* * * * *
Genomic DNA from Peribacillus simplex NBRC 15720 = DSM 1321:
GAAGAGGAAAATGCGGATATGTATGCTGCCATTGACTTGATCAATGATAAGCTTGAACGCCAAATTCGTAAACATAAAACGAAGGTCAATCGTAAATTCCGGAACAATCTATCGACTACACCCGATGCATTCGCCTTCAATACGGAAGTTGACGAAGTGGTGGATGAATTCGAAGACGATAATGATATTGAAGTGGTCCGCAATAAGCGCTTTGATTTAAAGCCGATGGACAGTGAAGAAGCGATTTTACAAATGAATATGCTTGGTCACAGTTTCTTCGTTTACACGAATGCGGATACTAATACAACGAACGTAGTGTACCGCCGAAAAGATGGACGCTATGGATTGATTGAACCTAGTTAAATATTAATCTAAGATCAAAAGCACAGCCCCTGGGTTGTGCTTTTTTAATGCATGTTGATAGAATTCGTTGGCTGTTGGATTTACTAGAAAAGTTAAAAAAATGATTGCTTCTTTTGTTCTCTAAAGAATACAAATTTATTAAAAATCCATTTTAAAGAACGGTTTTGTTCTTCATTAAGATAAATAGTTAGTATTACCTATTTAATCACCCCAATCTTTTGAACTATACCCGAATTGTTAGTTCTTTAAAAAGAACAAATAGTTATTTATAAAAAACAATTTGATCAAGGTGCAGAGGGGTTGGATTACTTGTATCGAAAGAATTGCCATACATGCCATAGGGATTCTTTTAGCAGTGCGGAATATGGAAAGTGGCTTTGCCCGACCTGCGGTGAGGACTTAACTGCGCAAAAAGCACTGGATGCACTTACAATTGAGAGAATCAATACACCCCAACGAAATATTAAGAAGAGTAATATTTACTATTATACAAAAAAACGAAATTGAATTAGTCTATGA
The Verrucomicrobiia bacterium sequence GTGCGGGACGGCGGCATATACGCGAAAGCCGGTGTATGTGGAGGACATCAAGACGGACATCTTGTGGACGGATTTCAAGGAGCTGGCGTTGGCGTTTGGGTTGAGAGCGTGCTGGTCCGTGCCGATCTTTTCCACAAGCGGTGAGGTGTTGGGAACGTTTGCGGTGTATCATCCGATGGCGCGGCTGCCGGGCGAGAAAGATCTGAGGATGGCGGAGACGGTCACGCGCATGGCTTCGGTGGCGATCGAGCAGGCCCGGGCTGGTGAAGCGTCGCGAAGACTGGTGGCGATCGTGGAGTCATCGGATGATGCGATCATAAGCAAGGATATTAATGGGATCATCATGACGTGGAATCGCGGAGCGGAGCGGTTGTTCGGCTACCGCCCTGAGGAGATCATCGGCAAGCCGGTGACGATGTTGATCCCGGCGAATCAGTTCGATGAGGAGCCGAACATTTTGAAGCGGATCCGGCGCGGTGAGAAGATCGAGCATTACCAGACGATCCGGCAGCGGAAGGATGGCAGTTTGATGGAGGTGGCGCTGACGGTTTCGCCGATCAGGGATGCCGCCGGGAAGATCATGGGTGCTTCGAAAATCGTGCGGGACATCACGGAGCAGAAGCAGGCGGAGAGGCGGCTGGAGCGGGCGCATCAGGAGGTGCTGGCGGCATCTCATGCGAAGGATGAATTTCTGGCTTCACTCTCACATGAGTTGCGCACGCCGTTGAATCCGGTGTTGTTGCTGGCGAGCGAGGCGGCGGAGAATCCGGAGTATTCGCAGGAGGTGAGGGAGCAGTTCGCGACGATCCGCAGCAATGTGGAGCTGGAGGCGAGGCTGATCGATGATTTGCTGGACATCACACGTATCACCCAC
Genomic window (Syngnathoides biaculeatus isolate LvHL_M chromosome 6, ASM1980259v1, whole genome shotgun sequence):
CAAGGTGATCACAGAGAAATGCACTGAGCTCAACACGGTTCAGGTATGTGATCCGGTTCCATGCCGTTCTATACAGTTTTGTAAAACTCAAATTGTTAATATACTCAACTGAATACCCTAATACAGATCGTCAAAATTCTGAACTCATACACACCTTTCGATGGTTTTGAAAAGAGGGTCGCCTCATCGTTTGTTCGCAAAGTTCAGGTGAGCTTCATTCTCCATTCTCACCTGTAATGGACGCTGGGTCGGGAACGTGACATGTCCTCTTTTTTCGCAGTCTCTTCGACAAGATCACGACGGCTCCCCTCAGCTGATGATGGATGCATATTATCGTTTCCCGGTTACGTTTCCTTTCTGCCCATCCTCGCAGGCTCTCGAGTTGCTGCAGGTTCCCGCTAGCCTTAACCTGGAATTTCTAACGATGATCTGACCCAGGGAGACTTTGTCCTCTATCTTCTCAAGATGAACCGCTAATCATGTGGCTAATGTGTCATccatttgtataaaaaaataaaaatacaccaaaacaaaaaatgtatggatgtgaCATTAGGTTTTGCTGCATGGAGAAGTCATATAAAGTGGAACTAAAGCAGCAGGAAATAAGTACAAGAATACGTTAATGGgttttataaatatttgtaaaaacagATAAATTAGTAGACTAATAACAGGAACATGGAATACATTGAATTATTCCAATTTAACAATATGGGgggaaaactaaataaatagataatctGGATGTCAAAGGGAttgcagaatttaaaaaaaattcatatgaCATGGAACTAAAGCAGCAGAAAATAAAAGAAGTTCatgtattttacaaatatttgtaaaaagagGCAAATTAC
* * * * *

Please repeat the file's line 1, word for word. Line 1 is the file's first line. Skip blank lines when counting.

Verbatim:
Genomic DNA from Peribacillus simplex NBRC 15720 = DSM 1321: